Photo Credit: Tomer Neuberg/Flash90
The 2,000,000th vaccinated Israeli took the shot in Ramla, January 14, 2021.

Friday’s snapshot from Israel’s Health Ministry does not show the coronavirus has budged, in fact, it has become more virile, so to speak, following a week of the country’s most severe lockdown and close to 2 million receiving the first round of the vaccine.

9,172 new cases were verified on Thursday, based on 123,081 Test results. As of Friday morning there are 1,097 patients in severe condition, with 263 on respirators. 3,869 have died from the pandemic since its outbreak. Also, 1,992,720 have received the first round of vaccinations, and 169,171 came back for the second dose.

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On November 1, 2020, there were 1,014 verified corona patients in the country. It’s been a steep rise since:

Rise of Corona infections since Nov. 1, 2020. / Data from Israel’s Health Ministry

One week ago, Prime Minister Benjamin Netanyahu spoke about expanding the vaccination campaign in Israel so that by the end of March, all citizens age 16 and over will be vaccinated. But how many people need to get vaccinated for life in Israel to get back on track? The accepted estimate worldwide is between 60% and 75%, but it’s more complicated than that.

Herd immunity was recognized as a naturally occurring phenomenon in the 1930s when it was observed that after a significant number of children had become immune to measles, the number of new infections temporarily decreased, including among the unvaccinated. Mass vaccination to induce herd immunity has since become common and proved successful in preventing the spread of many infectious diseases.

Once a virus encounters people who are vaccinated against it, it does not reproduce or spread. It encounters a metaphoric wall that prevents it from reaching the dimensions of an epidemic, and the more such walls there are in the population, the faster an epidemic is stopped.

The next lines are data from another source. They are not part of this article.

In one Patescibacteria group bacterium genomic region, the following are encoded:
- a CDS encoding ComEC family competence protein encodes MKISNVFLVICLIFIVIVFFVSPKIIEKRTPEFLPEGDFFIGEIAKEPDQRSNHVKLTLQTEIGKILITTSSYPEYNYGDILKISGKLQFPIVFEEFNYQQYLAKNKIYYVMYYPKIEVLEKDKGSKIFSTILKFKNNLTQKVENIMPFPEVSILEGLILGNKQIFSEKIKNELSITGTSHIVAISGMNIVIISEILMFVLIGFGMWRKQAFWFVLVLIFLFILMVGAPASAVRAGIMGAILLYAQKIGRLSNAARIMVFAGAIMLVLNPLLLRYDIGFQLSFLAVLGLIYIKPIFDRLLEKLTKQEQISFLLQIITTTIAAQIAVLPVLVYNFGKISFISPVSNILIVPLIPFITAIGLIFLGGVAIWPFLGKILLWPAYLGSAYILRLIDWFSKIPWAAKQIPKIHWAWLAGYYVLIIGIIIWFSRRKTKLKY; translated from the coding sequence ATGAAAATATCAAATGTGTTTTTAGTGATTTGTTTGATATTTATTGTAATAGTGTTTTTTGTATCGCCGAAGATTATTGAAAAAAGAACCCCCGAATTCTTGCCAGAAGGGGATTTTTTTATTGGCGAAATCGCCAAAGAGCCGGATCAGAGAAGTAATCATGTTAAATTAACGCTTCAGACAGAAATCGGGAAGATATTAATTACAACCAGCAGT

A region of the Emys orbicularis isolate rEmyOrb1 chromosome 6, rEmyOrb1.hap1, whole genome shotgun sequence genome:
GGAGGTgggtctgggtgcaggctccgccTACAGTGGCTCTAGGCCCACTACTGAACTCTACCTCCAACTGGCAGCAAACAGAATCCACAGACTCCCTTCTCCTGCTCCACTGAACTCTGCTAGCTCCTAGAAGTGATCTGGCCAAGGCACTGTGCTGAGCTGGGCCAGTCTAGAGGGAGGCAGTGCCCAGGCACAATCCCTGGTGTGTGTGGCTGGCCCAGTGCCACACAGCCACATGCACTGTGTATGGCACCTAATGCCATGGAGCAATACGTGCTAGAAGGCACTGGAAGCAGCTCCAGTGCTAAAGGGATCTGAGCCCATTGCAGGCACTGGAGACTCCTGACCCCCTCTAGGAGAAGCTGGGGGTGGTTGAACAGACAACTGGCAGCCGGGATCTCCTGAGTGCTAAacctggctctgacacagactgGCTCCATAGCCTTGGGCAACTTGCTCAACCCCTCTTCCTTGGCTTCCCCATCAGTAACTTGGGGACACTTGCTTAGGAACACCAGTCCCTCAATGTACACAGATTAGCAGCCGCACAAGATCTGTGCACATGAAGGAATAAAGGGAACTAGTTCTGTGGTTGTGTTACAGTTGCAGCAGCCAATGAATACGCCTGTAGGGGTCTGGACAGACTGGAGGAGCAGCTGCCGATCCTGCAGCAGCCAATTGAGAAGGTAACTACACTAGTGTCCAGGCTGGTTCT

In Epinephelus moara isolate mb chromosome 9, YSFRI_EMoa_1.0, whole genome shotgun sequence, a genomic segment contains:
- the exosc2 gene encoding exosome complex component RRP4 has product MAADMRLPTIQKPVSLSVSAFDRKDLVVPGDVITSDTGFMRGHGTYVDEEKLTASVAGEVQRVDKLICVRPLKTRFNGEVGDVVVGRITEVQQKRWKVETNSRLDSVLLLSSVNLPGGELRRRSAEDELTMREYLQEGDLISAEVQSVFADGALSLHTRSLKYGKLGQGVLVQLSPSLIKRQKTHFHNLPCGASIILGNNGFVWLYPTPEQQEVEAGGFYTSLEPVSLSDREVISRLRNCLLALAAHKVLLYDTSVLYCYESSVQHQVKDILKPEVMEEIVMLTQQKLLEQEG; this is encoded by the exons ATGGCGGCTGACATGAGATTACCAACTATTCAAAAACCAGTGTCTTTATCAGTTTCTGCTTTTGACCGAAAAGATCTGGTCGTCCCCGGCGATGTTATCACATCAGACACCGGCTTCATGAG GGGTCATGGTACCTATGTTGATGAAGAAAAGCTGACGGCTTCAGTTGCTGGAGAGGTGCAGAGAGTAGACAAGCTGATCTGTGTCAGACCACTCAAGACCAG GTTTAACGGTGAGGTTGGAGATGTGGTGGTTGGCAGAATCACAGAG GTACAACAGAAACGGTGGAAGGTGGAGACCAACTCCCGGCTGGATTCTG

But in the case of the corona vaccine, it is not yet known whether those who are vaccinated will not only not get sick, but also won’t pass the virus on. Or, to continue our metaphor, the virus hits a wall, but can hang on it until, through airborne droplets, it moves to a new potential victim.

As long as there is no certainty that vaccinated individuals do not continue to be contagious, it could take several months for the epidemic to be slowed down at all. So far, Health Ministry experts have been suggesting that by the end of next week there will be a reduction in the daily infections, and they also insist the country needs two more weeks of a tight lockdown to emerge from the nightmare. But Israel is two months away from an election, an excellent time for pretentious politicians to push populism from the pulpit pandering to voters by demanding taking down the lockdown.

Even assuming that vaccinated people are not infectious, about 70% of the population will need to be vaccinated to stop the spread of the virus, and that brings us to another obstacle: children under the age of 16 are not vaccinated, and in Israel they make up 30% of the population – which means that the entire adult population must be vaccinated for the nightmare to stop.

Add to the mix those who oppose vaccines in principle, those who cannot be vaccinated for medical reasons, and those for whom the vaccine will not be effective, and you’ll start understanding the problem Israel is facing. The PM has been promising a virus-free Israel by Passover, but this will require public discipline, a much better economic relief system, and adherence to the rules by populations that normally live by their own rules.

The final, and least predictable obstacle are the Corona mutations. Viruses mutate all the time, and Pfizer has announced that its vaccines are at least able to cope with the British mutation. But the Israeli health system is also dealing with the less known South African and Brazilian mutations. Those may not be more violent, but it’s expected that they are more contagious and can spread more quickly, even among children, who, as we mentioned above, don’t get vaccinated. And so, as long as such a large part of the population cannot be vaccinated, including adults who will not or cannot be vaccinated, the mutation can cause the virus to continue to spread, become more complex and delay our return to normal life even longer.

Did anyone say Shavu’ot?

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David writes news at JewishPress.com.